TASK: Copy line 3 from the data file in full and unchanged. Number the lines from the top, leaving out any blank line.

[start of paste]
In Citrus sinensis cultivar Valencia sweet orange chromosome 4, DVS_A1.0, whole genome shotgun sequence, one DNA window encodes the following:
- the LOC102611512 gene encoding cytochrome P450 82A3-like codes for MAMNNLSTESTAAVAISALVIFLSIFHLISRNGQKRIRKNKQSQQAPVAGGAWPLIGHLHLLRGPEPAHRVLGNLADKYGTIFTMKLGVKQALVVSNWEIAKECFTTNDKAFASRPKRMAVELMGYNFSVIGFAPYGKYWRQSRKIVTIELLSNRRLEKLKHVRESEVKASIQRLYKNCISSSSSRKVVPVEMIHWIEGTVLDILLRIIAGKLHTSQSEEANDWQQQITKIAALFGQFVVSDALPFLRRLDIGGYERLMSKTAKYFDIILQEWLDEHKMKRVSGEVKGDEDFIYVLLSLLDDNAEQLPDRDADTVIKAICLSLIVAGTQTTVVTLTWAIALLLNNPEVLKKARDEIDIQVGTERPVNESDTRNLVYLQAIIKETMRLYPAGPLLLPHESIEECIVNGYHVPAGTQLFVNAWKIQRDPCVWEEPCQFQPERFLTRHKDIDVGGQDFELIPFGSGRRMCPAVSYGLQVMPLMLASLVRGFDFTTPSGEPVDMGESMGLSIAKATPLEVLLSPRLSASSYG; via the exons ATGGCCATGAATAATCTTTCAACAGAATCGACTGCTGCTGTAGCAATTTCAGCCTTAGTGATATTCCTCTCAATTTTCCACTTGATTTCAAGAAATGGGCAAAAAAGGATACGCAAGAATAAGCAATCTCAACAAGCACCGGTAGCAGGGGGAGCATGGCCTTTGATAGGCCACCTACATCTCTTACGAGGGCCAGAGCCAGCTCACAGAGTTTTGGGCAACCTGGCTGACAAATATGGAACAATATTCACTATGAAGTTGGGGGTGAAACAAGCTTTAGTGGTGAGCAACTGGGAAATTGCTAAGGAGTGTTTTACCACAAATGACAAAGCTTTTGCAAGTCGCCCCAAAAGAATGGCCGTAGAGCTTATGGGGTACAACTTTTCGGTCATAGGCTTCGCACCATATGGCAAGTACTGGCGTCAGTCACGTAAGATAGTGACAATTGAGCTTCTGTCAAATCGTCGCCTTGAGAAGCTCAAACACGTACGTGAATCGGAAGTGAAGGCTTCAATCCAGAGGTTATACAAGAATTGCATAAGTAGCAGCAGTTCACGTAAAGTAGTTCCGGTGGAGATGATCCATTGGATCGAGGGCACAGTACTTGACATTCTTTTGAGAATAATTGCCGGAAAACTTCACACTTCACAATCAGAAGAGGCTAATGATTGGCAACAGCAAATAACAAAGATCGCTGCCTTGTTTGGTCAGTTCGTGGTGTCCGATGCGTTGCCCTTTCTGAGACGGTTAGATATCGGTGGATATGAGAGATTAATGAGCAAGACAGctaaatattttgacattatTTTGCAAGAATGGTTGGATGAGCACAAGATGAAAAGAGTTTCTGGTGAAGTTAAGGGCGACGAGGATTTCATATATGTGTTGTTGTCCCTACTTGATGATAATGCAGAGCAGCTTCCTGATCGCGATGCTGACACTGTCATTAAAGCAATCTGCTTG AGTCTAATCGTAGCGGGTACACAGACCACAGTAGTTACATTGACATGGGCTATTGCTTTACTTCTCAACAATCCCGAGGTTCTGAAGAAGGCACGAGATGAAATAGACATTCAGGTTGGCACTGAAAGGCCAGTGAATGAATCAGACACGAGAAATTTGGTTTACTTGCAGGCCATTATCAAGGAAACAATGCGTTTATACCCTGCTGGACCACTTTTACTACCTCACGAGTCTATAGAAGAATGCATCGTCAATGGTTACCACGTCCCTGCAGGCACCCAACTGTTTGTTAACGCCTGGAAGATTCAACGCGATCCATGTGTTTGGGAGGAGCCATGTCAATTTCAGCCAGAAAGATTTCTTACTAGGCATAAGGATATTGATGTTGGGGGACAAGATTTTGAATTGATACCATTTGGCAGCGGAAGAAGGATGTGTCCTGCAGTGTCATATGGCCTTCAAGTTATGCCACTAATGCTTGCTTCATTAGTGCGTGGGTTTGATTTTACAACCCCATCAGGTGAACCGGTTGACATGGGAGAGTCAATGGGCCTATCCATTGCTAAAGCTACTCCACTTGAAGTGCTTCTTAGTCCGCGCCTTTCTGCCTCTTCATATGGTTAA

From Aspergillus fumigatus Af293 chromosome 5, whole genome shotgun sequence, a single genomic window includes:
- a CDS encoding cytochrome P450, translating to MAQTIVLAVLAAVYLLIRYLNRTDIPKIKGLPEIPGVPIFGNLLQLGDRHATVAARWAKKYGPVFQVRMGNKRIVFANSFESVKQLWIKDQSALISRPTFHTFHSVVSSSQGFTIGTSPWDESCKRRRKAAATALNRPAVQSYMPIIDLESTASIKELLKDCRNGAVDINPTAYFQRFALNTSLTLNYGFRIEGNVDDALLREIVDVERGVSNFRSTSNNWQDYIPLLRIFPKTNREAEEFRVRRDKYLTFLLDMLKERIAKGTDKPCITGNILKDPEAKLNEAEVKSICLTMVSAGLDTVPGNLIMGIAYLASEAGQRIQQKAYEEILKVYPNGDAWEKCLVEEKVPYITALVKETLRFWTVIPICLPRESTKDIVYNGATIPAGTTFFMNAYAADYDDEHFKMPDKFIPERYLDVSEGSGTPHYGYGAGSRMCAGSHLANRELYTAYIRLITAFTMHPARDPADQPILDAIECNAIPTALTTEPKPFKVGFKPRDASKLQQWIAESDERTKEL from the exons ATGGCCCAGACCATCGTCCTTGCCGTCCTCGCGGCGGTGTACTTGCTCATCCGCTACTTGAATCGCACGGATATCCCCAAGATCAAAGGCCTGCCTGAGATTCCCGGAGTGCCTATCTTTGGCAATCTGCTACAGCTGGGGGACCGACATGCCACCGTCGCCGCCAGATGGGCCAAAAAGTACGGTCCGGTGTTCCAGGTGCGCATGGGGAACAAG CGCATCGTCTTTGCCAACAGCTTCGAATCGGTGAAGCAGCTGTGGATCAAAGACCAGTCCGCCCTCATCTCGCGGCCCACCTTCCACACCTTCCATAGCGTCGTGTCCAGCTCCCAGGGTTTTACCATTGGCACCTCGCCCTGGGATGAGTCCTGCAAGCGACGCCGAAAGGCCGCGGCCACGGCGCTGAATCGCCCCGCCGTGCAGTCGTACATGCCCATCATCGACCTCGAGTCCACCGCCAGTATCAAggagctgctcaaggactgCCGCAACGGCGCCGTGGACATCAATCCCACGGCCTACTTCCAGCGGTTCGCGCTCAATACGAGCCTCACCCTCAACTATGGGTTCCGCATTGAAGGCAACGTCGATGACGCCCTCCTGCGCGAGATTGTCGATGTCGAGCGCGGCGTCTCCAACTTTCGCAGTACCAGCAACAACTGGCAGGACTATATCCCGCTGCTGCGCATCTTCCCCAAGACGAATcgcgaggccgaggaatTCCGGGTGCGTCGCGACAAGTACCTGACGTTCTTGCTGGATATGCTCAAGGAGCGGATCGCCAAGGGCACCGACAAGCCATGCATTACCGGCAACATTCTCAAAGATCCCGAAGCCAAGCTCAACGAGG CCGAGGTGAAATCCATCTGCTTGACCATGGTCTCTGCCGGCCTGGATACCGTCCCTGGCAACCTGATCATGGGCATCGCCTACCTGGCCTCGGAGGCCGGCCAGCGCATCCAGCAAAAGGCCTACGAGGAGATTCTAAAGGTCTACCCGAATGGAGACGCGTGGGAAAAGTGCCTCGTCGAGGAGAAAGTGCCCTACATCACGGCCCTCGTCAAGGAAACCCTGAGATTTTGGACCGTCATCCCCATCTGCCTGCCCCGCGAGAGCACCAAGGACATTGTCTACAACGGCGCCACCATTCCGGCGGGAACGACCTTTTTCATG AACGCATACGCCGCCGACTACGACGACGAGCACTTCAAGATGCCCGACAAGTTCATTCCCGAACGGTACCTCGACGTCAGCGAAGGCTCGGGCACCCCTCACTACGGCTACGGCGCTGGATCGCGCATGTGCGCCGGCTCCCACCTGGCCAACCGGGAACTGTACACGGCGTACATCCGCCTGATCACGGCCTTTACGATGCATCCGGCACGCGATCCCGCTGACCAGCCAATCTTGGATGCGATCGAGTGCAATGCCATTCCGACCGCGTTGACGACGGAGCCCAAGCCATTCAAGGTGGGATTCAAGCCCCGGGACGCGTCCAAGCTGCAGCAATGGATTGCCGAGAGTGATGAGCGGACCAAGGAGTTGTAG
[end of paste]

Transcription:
From Aspergillus fumigatus Af293 chromosome 5, whole genome shotgun sequence, a single genomic window includes: